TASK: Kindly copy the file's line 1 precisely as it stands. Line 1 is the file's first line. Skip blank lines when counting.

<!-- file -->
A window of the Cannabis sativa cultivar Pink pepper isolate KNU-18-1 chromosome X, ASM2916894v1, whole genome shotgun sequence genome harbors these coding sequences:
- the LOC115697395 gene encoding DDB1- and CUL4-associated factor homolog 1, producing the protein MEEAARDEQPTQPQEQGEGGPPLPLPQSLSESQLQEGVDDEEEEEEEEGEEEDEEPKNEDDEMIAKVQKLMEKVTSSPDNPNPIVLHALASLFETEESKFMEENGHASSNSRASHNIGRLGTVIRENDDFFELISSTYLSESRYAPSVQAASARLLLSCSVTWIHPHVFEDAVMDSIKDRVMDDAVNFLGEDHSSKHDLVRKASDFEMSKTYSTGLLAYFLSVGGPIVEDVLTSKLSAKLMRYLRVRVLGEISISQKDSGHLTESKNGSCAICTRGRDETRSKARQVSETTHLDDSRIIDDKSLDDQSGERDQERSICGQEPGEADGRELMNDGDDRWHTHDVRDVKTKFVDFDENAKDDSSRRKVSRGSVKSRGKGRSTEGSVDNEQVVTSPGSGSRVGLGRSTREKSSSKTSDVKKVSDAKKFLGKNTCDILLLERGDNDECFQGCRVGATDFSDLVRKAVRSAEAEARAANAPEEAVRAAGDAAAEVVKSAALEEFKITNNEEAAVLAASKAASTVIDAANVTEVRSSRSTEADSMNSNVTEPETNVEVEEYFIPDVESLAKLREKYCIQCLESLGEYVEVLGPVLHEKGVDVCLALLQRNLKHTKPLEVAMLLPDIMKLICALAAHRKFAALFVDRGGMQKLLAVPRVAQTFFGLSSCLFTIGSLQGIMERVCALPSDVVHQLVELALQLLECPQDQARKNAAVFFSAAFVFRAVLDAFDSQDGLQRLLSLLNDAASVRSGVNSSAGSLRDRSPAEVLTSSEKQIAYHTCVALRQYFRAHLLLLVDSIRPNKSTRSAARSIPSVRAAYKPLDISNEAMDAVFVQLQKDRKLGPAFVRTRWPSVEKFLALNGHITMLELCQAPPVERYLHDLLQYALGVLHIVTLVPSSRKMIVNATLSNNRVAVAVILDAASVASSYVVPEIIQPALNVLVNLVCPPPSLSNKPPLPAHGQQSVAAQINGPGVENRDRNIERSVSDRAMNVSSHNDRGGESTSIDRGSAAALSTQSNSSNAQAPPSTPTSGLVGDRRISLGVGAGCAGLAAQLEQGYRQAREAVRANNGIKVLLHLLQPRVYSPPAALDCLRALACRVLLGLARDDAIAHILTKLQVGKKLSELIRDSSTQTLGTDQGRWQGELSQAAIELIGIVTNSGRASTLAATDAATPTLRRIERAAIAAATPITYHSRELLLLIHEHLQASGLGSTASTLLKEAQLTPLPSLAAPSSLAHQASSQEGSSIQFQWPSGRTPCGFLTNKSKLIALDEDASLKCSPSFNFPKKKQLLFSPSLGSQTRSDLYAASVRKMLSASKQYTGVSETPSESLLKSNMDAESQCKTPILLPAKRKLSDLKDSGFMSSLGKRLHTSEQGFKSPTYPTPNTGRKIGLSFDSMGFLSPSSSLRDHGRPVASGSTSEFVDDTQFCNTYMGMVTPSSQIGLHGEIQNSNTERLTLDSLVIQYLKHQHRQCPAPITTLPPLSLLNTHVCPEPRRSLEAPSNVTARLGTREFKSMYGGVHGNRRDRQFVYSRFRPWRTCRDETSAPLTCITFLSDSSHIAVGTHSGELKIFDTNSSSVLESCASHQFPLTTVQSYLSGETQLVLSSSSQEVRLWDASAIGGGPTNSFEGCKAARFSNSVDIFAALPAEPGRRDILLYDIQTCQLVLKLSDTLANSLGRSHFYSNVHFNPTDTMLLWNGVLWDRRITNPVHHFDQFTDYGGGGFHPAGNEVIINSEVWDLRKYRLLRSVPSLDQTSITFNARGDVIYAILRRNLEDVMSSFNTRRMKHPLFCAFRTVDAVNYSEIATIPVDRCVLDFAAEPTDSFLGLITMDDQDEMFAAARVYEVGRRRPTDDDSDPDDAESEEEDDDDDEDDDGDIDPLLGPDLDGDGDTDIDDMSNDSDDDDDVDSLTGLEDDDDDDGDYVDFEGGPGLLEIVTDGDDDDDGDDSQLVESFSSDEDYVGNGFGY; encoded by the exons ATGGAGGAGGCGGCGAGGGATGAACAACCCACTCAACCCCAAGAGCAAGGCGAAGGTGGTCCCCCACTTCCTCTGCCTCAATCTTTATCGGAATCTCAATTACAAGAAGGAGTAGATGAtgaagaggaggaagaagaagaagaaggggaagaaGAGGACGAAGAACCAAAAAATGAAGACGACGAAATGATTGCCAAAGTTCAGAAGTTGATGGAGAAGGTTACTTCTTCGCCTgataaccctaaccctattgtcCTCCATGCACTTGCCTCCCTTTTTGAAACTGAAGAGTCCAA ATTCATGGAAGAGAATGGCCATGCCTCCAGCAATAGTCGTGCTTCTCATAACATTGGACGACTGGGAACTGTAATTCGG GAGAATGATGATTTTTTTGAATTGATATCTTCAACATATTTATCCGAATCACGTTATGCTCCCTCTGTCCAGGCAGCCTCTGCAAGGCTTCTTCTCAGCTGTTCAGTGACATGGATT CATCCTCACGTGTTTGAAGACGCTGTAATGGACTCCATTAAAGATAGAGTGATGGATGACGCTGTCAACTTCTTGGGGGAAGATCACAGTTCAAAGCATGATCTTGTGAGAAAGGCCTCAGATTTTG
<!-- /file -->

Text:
A window of the Cannabis sativa cultivar Pink pepper isolate KNU-18-1 chromosome X, ASM2916894v1, whole genome shotgun sequence genome harbors these coding sequences: